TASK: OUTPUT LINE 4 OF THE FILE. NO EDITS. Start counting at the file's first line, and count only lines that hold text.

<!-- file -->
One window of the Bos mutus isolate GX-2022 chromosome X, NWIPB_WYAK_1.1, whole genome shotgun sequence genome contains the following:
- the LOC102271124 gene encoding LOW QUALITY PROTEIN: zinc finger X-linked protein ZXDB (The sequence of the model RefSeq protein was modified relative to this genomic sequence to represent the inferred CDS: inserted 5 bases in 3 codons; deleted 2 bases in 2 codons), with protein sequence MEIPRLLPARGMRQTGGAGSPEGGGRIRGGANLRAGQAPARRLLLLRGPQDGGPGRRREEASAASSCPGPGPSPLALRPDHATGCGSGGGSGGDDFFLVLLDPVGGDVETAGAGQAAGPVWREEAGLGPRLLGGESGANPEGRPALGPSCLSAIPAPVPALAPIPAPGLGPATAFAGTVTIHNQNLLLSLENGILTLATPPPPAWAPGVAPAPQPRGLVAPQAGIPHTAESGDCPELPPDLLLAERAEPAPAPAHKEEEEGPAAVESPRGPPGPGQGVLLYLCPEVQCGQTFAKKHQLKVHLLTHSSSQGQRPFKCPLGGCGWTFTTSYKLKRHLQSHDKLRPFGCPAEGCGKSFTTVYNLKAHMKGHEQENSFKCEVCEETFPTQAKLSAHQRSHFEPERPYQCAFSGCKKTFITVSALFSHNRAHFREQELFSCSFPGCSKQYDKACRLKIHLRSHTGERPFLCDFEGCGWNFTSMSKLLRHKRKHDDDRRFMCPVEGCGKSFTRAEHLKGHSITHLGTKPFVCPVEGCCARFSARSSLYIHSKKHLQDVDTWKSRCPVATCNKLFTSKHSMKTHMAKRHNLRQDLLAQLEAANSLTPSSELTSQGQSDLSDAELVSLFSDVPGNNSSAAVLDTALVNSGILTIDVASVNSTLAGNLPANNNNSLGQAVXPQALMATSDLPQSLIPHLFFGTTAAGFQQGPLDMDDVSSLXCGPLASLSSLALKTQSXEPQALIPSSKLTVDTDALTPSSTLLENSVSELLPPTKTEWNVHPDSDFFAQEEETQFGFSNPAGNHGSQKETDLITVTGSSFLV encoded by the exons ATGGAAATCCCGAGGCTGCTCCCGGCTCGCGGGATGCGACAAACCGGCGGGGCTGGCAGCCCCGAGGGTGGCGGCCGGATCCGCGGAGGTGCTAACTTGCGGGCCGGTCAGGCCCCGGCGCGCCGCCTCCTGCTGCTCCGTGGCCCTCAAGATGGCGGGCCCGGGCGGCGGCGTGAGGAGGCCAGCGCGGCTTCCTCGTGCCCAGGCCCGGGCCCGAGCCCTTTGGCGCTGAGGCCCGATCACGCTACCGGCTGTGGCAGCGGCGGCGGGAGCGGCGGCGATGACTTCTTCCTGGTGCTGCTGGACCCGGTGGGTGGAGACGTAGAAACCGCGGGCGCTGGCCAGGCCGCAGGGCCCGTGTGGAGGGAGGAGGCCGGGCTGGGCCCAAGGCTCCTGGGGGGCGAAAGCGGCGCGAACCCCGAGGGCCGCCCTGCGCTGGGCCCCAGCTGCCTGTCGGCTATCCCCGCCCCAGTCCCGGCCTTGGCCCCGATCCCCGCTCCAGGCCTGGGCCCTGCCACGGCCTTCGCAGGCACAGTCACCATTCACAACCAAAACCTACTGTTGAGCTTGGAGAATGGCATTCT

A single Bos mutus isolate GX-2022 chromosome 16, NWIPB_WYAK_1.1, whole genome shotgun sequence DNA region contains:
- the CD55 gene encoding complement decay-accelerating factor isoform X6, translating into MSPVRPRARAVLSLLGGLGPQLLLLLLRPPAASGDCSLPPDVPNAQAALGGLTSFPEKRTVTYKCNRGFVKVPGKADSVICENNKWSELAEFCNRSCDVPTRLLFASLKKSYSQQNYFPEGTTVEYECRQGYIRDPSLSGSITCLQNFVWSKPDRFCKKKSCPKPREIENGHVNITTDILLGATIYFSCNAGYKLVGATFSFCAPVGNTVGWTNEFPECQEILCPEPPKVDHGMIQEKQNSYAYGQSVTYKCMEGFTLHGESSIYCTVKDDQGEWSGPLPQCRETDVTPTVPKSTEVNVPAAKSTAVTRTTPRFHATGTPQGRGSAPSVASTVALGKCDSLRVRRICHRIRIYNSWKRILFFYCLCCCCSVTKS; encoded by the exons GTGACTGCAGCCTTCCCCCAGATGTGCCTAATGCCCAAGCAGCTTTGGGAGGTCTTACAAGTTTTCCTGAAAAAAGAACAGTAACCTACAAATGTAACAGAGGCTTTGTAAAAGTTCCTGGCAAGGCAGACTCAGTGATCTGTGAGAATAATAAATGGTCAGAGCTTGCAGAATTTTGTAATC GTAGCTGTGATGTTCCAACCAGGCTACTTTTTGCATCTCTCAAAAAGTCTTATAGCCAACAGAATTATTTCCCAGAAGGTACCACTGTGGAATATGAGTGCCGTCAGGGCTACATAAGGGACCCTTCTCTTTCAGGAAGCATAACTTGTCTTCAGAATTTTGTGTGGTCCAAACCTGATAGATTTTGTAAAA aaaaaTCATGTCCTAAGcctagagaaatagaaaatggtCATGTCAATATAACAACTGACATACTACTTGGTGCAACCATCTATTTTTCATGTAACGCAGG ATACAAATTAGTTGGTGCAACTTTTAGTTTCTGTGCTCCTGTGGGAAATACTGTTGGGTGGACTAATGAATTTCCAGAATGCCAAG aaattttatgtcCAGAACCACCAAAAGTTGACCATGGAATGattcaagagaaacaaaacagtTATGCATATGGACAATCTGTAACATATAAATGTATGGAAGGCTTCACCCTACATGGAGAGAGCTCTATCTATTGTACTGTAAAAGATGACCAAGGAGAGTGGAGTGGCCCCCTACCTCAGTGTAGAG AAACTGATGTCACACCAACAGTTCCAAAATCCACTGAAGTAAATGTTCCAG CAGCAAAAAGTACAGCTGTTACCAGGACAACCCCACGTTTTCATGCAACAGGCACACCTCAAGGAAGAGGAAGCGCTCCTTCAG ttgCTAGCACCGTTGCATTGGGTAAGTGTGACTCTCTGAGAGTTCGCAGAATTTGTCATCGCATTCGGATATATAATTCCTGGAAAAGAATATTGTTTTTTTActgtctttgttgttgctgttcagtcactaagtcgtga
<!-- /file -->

- the CD55 gene encoding complement decay-accelerating factor isoform X6, translating into MSPVRPRARAVLSLLGGLGPQLLLLLLRPPAASGDCSLPPDVPNAQAALGGLTSFPEKRTVTYKCNRGFVKVPGKADSVICENNKWSELAEFCNRSCDVPTRLLFASLKKSYSQQNYFPEGTTVEYECRQGYIRDPSLSGSITCLQNFVWSKPDRFCKKKSCPKPREIENGHVNITTDILLGATIYFSCNAGYKLVGATFSFCAPVGNTVGWTNEFPECQEILCPEPPKVDHGMIQEKQNSYAYGQSVTYKCMEGFTLHGESSIYCTVKDDQGEWSGPLPQCRETDVTPTVPKSTEVNVPAAKSTAVTRTTPRFHATGTPQGRGSAPSVASTVALGKCDSLRVRRICHRIRIYNSWKRILFFYCLCCCCSVTKS; encoded by the exons GTGACTGCAGCCTTCCCCCAGATGTGCCTAATGCCCAAGCAGCTTTGGGAGGTCTTACAAGTTTTCCTGAAAAAAGAACAGTAACCTACAAATGTAACAGAGGCTTTGTAAAAGTTCCTGGCAAGGCAGACTCAGTGATCTGTGAGAATAATAAATGGTCAGAGCTTGCAGAATTTTGTAATC GTAGCTGTGATGTTCCAACCAGGCTACTTTTTGCATCTCTCAAAAAGTCTTATAGCCAACAGAATTATTTCCCAGAAGGTACCACTGTGGAATATGAGTGCCGTCAGGGCTACATAAGGGACCCTTCTCTTTCAGGAAGCATAACTTGTCTTCAGAATTTTGTGTGGTCCAAACCTGATAGATTTTGTAAAA aaaaaTCATGTCCTAAGcctagagaaatagaaaatggtCATGTCAATATAACAACTGACATACTACTTGGTGCAACCATCTATTTTTCATGTAACGCAGG ATACAAATTAGTTGGTGCAACTTTTAGTTTCTGTGCTCCTGTGGGAAATACTGTTGGGTGGACTAATGAATTTCCAGAATGCCAAG aaattttatgtcCAGAACCACCAAAAGTTGACCATGGAATGattcaagagaaacaaaacagtTATGCATATGGACAATCTGTAACATATAAATGTATGGAAGGCTTCACCCTACATGGAGAGAGCTCTATCTATTGTACTGTAAAAGATGACCAAGGAGAGTGGAGTGGCCCCCTACCTCAGTGTAGAG AAACTGATGTCACACCAACAGTTCCAAAATCCACTGAAGTAAATGTTCCAG CAGCAAAAAGTACAGCTGTTACCAGGACAACCCCACGTTTTCATGCAACAGGCACACCTCAAGGAAGAGGAAGCGCTCCTTCAG ttgCTAGCACCGTTGCATTGGGTAAGTGTGACTCTCTGAGAGTTCGCAGAATTTGTCATCGCATTCGGATATATAATTCCTGGAAAAGAATATTGTTTTTTTActgtctttgttgttgctgttcagtcactaagtcgtga